Rogers Media says it has fired 92.1 CITI FM radio host Dave Wheeler following controversial comments about transgender people that he made on his Winnipeg program Wheeler in the Morning this week.
Rogers Media spokesperson Andrea Goldstein confirmed the firing in an emailed statement Wednesday morning.
"There have been multiple disciplinary incidents, and in spite of numerous conversations, he has continued to offend our audiences," Goldstein wrote.
"As a result, we have ended our relationship with him and he is no longer with the company, effective immediately."
The decision was made yesterday. Wheeler has not responded to multiple requests for comment.
Wheeler made the comments during a conversation on the program about Scarlett Johansson withdrawing from the upcoming film Rub and Tug. The American actor was facing backlash after she was cast to play a trans man.
In the conversation, Wheeler made a remark comparing transgender people to actors who "pretend to be different things." He reiterated the sentiment in a Facebook Messenger conversation with a woman who reached out to him regarding the commentary. The woman shared images of their conversation online.
The images show these words from Wheeler: "If someone is born human. And they pretend to be a dog. It is not right to agree with them for the sake of their feelings."
The comments follow another incident in 2016, when Wheeler was suspended following his involvement in a pair of YouTube videos that critics called racist and sexist.
Advertisers pull out
The decision comes in light of a handful of businesses announcing they would be pulling their ads from 92.1 CITI FM in light of Wheeler's comments.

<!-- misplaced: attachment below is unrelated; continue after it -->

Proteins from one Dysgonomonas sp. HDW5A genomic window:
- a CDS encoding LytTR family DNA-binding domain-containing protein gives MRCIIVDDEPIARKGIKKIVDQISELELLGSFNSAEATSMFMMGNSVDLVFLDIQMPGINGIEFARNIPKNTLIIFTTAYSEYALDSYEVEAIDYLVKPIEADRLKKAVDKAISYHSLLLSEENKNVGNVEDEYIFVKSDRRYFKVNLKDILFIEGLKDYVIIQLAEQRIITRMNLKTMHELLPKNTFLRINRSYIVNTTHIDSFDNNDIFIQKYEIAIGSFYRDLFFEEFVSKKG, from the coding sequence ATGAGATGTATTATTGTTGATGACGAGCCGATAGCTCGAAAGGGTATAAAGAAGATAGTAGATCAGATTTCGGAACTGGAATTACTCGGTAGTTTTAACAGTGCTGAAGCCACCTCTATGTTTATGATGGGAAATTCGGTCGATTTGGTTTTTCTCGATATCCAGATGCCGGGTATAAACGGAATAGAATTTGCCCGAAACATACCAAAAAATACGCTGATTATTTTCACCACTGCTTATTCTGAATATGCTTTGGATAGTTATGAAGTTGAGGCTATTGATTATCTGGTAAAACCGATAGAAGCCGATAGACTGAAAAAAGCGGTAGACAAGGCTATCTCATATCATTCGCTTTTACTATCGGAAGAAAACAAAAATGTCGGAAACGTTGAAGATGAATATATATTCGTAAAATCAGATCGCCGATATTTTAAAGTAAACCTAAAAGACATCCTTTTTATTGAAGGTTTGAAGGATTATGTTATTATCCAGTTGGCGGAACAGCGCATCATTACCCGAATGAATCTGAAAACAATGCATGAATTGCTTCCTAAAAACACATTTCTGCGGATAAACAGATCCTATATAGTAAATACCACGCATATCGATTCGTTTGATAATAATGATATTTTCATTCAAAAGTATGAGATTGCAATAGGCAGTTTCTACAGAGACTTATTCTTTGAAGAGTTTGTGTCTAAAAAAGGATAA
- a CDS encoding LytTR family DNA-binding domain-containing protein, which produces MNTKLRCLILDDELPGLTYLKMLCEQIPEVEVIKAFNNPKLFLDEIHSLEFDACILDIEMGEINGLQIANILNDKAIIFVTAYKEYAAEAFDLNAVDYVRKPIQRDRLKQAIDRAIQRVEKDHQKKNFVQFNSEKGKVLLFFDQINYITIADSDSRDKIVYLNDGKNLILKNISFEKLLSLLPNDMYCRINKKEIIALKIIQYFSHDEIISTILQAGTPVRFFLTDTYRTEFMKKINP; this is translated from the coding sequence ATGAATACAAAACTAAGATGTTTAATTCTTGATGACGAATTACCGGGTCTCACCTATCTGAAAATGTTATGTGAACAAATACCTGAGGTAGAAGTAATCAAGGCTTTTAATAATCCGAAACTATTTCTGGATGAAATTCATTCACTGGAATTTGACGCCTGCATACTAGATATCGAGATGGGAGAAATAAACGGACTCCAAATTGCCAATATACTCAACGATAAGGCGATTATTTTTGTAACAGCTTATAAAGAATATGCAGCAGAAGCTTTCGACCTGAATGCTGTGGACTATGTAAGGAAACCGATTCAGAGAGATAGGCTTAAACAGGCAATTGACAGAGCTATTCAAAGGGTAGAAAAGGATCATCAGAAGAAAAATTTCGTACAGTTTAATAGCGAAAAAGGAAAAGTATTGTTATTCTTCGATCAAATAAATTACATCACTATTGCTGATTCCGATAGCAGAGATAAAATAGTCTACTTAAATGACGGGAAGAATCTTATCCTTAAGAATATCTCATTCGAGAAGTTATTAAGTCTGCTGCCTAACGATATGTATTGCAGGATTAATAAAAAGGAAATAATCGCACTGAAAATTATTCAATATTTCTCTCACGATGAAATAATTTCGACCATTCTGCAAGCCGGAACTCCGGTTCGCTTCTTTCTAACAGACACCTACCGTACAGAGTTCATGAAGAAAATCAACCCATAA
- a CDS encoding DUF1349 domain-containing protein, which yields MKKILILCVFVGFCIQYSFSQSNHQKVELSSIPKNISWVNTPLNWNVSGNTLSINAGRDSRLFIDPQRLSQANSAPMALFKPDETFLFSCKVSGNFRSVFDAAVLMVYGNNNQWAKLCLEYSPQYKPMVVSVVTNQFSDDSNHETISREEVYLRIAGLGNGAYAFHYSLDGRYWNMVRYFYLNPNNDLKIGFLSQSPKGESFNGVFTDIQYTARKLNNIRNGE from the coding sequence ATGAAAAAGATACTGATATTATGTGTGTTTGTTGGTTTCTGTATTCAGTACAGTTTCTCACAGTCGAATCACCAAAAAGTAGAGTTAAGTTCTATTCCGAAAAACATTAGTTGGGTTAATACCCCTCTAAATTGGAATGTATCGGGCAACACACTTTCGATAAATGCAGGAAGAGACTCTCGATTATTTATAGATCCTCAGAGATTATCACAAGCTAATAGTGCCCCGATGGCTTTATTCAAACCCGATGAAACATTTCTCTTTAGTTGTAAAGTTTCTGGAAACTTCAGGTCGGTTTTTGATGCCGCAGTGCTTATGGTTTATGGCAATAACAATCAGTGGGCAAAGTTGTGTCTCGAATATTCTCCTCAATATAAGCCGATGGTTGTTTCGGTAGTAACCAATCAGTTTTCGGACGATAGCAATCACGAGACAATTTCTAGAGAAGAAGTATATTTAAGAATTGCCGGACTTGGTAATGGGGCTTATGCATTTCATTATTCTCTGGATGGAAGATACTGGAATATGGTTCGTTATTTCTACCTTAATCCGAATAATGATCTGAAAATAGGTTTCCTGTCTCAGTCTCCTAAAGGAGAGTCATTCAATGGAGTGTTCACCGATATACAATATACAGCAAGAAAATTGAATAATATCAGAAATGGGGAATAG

They include the Gates on Roblin, which wrote on its Facebook page that it was "absolutely disgusted" by the comments.
Santa Lucia Pizza and Kal Tire also said on social media that they would not be advertising with the station as a result.
KAL Tire's vice-president of marketing Greg Waring said the company felt compelled to not advertise with CITI after hearing the comments about the trans community, and did not want to be associated with them "in any form whatsoever."
"We serve a diverse group of customers and we hire diverse team members and we're proud of that in every respect. So we just think our values need to represent that respect for diversity at all levels," Waring said.
'Profound impact' of comments
Jonathan Niemczak, president of Pride Winnipeg, said people who think Wheeler was simply expressing an opinion need to understand the profound impact such sentiments can have on trans people.
Many transgender people face oppression everyday, so such comments, especially from a well known media personality, can be extremely alienating and detrimental to their mental health, he said.
"I'm not talking about they're going to have a bad day or they're going to be pissed off. I'm talking death, I'm talking suicide. That is what those type of comments lead to," he said.
"And people need to understand, when you make those type of comments, that is where it's no longer an opinion. When you are making those type of comments where you can affect someone's life to the point where they're just likely to end it, you have now entered into the territory of oppressive speech."
Concern over backlash
He says he thinks Rogers made the right move, but is now worried people in the LGBTQ community may face backlash, particularly against those who spoke out.
Cynthia Fortlage, a trans woman living in Winnipeg who appeared on CITI FM Tuesday, said she had mixed feelings about Wheeler being fired.
She said she wanted to educate the former radio host about issues facing trans women rather than punish him.
"I would rather make an ally than an enemy," she said, adding that she was also worried about potential backlash against people in the trans community.
"And that's even more dangerous than one could even imagine if you're not living it day to day."